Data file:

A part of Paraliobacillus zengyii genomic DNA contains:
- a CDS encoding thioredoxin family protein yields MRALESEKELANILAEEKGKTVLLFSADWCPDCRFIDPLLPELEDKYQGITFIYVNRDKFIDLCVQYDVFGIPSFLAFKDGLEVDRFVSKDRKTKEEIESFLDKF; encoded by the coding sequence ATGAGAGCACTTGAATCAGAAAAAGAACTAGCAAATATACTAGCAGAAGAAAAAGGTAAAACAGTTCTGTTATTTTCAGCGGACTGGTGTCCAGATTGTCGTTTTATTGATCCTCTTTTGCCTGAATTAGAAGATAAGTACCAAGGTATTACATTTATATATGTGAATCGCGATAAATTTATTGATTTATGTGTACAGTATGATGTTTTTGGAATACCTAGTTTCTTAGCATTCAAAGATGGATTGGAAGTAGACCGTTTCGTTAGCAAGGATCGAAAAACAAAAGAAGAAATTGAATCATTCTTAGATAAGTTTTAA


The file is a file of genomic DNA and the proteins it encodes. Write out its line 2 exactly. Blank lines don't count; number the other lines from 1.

- a CDS encoding thioredoxin family protein yields MRALESEKELANILAEEKGKTVLLFSADWCPDCRFIDPLLPELEDKYQGITFIYVNRDKFIDLCVQYDVFGIPSFLAFKDGLEVDRFVSKDRKTKEEIESFLDKF; encoded by the coding sequence ATGAGAGCACTTGAATCAGAAAAAGAACTAGCAAATATACTAGCAGAAGAAAAAGGTAAAACAGTTCTGTTATTTTCAGCGGACTGGTGTCCAGATTGTCGTTTTATTGATCCTCTTTTGCCTGAATTAGAAGATAAGTACCAAGGTATTACATTTATATATGTGAATCGCGATAAATTTATTGATTTATGTGTACAGTATGATGTTTTTGGAATACCTAGTTTCTTAGCATTCAAAGATGGATTGGAAGTAGACCGTTTCGTTAGCAAGGATCGAAAAACAAAAGAAGAAATTGAATCATTCTTAGATAAGTTTTAA